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Time Warner Cable Tries 'Metering' Internet Usage!

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posted on Jun, 3 2008 @ 01:36 PM

Originally posted by ixnay
Australia does not have unlimited internet access outside of dial-up.

We have caps and data fees only. Rudd was looking to give us unlimited high speed broadband but now it seems he doesn't want that.

Good to see the world trying to join Australia in having no highspeed (ADSL or above) internet access that's unlimited.

[edit on 3-6-2008 by ixnay]

How is that good in any way? Some websites have streaming video embedded into them for either ads, game trailers, and so on - these take up a surprising amount of bandwidth. There is so many things that people would not be able to do online any more if this happens. I enjoy watching movie trailers, videos on youtube, and visiting my websites in high-bandwidth mode.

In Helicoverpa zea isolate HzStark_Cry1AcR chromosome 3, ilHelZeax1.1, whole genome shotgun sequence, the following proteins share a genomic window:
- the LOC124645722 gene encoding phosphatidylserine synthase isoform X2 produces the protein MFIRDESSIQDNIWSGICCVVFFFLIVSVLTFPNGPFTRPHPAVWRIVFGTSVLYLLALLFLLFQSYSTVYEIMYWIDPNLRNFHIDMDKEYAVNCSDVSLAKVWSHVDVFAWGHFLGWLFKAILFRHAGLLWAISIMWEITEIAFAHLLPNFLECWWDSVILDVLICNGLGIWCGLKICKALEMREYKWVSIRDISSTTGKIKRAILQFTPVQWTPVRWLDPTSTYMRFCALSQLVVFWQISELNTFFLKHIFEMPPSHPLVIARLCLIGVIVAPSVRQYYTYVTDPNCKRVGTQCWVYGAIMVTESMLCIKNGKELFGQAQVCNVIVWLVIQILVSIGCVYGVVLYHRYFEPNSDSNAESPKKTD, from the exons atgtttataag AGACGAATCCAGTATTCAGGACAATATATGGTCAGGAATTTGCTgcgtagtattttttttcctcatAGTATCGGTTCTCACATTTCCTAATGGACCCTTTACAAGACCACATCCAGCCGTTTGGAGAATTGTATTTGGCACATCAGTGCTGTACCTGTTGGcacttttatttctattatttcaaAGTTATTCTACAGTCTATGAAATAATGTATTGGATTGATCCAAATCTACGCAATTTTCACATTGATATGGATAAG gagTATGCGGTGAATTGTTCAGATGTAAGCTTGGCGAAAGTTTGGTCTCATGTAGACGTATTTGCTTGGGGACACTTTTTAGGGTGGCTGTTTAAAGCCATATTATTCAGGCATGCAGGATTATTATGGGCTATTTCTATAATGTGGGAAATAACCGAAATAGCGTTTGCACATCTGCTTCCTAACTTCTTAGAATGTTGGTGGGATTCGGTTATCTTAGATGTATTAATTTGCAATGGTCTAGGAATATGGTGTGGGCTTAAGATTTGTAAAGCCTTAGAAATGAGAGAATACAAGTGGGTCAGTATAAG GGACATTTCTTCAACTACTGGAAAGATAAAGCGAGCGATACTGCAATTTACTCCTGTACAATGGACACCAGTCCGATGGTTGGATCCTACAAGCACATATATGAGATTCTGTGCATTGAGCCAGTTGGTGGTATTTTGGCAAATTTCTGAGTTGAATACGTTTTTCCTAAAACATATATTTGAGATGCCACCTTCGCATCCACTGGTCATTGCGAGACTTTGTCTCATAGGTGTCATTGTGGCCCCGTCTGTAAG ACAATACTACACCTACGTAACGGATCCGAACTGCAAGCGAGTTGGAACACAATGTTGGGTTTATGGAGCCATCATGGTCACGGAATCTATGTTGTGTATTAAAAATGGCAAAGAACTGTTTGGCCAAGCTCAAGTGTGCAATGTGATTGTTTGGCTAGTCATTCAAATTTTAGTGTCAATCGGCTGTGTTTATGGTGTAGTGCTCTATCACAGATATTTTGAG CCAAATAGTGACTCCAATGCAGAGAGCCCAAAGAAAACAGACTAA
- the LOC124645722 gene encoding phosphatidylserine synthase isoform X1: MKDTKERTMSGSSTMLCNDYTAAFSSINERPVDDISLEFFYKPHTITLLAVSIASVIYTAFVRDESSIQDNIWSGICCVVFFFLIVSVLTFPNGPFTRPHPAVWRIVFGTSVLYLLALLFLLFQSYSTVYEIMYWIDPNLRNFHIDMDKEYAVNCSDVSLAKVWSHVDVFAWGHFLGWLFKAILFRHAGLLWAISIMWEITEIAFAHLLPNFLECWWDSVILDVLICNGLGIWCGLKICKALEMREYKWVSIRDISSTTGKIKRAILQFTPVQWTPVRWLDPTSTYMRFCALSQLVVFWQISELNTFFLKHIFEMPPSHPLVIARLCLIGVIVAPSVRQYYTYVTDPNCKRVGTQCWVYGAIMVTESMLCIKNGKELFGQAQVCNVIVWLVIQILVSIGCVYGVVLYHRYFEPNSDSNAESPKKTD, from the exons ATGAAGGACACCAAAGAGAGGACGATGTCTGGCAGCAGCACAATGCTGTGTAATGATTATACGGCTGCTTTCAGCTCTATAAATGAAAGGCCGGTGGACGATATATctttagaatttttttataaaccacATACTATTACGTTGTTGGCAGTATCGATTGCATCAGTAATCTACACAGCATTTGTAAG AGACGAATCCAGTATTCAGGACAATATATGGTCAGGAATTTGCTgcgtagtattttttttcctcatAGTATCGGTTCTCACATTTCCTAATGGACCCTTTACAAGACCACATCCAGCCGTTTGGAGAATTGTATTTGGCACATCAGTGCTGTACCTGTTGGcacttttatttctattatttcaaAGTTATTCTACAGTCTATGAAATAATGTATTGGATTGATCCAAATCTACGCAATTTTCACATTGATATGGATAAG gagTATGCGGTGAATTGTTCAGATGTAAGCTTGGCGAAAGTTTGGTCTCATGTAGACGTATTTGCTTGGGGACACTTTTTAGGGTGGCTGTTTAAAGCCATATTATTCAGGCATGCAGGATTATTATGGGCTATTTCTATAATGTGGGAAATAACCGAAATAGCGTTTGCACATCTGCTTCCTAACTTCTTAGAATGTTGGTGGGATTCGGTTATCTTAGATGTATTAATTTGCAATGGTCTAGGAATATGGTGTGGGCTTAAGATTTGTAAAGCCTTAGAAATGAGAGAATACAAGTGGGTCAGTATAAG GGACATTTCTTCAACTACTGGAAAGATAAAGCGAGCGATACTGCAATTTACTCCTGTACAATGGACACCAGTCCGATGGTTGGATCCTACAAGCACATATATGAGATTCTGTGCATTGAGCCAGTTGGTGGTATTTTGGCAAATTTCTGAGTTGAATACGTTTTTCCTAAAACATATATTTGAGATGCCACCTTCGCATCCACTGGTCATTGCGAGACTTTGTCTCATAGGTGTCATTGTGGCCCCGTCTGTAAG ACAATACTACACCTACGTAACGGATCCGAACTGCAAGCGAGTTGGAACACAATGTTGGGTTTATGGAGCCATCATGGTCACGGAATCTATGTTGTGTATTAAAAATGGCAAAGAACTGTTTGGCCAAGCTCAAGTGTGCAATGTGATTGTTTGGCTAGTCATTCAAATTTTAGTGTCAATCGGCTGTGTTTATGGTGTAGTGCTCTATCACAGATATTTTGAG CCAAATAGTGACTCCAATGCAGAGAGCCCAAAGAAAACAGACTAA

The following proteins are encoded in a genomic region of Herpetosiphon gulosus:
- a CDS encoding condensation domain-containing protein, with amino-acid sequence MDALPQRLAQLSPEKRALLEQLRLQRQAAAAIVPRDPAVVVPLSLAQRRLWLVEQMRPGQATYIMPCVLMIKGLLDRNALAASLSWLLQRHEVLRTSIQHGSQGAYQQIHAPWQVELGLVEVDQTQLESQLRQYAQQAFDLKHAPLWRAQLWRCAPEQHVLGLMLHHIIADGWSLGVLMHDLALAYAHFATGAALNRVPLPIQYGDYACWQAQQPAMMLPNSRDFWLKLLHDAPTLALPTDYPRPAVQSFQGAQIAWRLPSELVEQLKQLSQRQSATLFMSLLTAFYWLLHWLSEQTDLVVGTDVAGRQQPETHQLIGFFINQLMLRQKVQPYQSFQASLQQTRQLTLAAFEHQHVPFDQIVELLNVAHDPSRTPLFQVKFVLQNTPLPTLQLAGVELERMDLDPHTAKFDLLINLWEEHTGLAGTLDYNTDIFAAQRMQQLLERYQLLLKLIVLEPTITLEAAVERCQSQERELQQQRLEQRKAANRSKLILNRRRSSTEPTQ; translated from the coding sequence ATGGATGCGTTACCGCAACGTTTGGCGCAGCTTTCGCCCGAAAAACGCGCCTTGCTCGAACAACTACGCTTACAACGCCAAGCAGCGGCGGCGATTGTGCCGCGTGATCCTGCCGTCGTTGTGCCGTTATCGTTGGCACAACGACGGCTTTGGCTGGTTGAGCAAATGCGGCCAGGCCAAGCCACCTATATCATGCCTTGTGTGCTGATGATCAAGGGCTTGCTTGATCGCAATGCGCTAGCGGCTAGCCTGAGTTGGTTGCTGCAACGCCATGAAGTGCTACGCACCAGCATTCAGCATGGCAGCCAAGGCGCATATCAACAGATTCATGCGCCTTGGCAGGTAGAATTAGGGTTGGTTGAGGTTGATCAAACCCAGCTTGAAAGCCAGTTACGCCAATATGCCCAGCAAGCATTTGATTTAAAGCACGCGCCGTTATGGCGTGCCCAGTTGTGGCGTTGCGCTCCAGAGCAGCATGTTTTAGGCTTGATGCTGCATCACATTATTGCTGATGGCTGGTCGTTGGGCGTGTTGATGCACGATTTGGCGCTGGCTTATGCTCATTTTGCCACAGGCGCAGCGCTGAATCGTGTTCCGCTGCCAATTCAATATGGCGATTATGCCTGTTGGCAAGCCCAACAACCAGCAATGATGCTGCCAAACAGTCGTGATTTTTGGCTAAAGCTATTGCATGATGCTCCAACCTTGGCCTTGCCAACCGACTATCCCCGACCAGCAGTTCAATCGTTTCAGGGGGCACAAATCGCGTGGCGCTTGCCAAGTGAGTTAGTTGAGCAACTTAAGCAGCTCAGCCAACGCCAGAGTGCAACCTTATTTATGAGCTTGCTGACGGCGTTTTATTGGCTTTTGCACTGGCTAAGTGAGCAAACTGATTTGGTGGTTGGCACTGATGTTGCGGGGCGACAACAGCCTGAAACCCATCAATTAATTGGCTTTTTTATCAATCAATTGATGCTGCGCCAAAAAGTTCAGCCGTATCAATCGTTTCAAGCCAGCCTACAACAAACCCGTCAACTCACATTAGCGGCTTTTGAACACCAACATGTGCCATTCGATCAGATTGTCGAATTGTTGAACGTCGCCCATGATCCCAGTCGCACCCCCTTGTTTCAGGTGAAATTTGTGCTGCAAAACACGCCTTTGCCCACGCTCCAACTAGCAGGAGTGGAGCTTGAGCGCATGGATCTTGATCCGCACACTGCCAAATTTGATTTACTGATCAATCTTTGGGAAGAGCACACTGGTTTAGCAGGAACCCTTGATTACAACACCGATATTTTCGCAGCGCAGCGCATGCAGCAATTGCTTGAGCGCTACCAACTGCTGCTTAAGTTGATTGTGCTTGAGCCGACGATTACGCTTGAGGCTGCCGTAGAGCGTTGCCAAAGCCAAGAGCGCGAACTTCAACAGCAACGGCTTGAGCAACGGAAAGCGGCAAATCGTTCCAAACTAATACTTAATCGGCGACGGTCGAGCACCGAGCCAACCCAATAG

The more advanced technology becomes, the more bandwidth we unknowingly use up weather it be just visiting websites with a lot of content, visiting image hosting websites such as image shack, or pretty much any of the things we do online. Think of how much bandwidth was used ten years ago vs today. Think of how much more we will be using in five years.

When they start limiting bandwidth, they also better be getting rid of unnecessary ads, pop ups, and other things that are unnecessary to what we are viewing and take up much needed bandwidth.

posted on Jun, 3 2008 @ 01:48 PM
Did you ever wonder why the logo for Tim Warner Cable is an eye? It's because the government owns the company is going to crack down on any customers by commercializing on the unclaimed territory.

No one owns the Internet and the information contained in cyberspace is unlimited. If every single computer in the world were to be destroyed the internet would still exist and that information would still be there.

posted on Jun, 3 2008 @ 01:53 PM
reply to post by parry noid